What is T in : function pca(data::Array{T,2}) where T?

Is function:

function pca(data::Array{T,2}) where T
    X = data .- mean(data, dims=2)
    Y = X' ./ sqrt(T(size(X,2)-1))
    U,S,PC = svd(Y)
    S = diagm(0=>S)
    V = S .* S
    # find the least variance vector
    indexList = sortperm(diag(V); rev=true)

    PCs = map(x->PC[:,x], indexList)
    return PCs, diag(V)[indexList]

I have data.
A need to do all step by step , without function.
What is ‘T’ in line Y = X’ ./ sqrt(T(size(X,2)-1)) ?


T here is the type of data in the array. An Array is formally an Array{T,N} where N where T. The T is the type of data, and the N is the number of dimensions.

Ok: step by step:
My data

julia> data=readdlm("v4dane.txt")
2888×4 Array{Float64,2}:
   0.0   0.0   0.0    0.0
   0.0   0.0   0.0   75.0
   0.0   0.0   0.0  100.0
   0.0   0.0   0.0    0.0

julia> X = data .- mean(data, dims=2)
2888×4 Array{Float64,2}:
   0.0     0.0     0.0     0.0
 -18.75  -18.75  -18.75   56.25
 -25.0   -25.0   -25.0    75.0
   0.0     0.0     0.0     0.0
   0.0     0.0     0.0     0.0

julia>  Y = X' ./ sqrt(T(size(X,2)-1))
ERROR: UndefVarError: T not defined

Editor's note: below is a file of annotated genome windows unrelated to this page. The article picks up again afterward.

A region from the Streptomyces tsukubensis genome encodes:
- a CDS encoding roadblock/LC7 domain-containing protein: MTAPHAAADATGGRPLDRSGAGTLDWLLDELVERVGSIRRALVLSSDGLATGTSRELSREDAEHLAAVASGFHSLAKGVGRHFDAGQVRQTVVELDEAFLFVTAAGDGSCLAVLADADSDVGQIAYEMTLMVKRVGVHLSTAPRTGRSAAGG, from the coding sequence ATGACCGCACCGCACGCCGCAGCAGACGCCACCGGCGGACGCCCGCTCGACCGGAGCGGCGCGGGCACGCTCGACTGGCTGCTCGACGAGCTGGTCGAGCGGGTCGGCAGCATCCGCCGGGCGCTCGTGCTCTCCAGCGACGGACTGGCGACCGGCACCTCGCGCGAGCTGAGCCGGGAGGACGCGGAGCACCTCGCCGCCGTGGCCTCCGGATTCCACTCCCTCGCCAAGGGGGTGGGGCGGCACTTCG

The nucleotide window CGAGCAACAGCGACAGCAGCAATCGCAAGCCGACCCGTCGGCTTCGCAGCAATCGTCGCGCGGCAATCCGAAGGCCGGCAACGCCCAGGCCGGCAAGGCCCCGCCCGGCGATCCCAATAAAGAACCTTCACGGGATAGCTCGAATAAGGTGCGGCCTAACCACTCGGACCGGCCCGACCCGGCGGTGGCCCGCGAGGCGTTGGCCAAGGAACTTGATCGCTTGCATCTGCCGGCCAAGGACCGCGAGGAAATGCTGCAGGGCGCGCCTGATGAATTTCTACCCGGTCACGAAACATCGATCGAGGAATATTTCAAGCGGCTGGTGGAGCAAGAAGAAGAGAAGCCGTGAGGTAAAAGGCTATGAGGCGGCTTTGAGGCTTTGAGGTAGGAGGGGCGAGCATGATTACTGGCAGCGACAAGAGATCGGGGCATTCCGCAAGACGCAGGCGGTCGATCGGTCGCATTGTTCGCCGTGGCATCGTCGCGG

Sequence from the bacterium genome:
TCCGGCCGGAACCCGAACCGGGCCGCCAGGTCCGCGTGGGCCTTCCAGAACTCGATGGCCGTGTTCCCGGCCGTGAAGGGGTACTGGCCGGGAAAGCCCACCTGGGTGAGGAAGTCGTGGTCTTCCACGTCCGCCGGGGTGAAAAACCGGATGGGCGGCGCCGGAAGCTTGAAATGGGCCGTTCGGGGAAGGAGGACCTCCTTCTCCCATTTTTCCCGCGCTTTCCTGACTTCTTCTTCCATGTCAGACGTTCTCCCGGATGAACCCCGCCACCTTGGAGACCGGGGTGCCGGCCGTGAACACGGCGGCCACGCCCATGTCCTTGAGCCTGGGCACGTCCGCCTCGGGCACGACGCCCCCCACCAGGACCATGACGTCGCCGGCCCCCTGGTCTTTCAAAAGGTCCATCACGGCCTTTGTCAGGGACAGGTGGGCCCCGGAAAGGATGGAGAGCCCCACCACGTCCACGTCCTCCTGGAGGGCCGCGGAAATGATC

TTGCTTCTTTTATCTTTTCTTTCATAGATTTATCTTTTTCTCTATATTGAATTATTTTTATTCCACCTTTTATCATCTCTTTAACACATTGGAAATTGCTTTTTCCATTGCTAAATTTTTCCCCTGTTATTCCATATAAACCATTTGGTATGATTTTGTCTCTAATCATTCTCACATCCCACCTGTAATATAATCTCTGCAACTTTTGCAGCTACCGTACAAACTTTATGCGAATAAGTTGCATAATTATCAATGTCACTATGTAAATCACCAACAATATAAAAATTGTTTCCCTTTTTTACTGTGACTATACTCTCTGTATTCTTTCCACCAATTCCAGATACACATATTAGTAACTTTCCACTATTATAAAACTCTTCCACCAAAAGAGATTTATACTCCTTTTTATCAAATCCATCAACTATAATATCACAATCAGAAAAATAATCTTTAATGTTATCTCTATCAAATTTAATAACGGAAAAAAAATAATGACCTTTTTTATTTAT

To expand on Oscar’s answer, the reason for that in this case is to use the same type as your input, so if you give it a matrix of Float64s, that will covert what’s returned by size to a Float64.

In your example, add T = Float64.

Separate point - you’re quoting code as a text quote instead of as code. Compare:

function foo()
println(“This doesn’t look like code!”)


function bar()
    println("Oh, much better!")

Which look like this when writing:

> function foo()
>     println("This doesn't look like code!")
> end


function bar()
    println("Oh, much better!")

It should…

julia> m = rand(5,5);

julia> T = eltype(m)

julia> sqrt(T(size(m, 2) -1))
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But wouldn’t it work just as well without the type conversion, e.g. X ./ sqrt(size(X,2)-1)?

I would imagine that size returns integers, and sqrt returns at least floats, such that division X by sqrt would have type T (or higher) anyway. Using T(size(X)) seems out of place to me, since the type may be promoted by sqrt anyway. Or if not out of place, then at least a bit obscure.

I wonder:

  1. Is it necessary to cast to a particular type at all? Could one leave out the type, e.g. X'./sqrt(size(X,2)-1)) with no issues?
  2. If one is to cast T, would it make more sense after the root, e.g. T(sqrt(size(X,2)-1)?
  3. Are there more direct or idiomatic (or transparent) ways to ensure type, e.g. T.(X' ./ sqrt(size(X,2)-1))?

I think it would, and you are right, the explicit conversion may not be necessary. The code should be type stable and work fine without that T.

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Yeah, I was thinking that myself. Similar formulations are often used to generate Arrays of the correct type (eg zeros(T, n)), but in this case sqrt seems to always return a Float, regardless of T

Technically not true. Given complex inputs it will return complex outputs. Not sure about quaternians, my guess is method error.

1 Like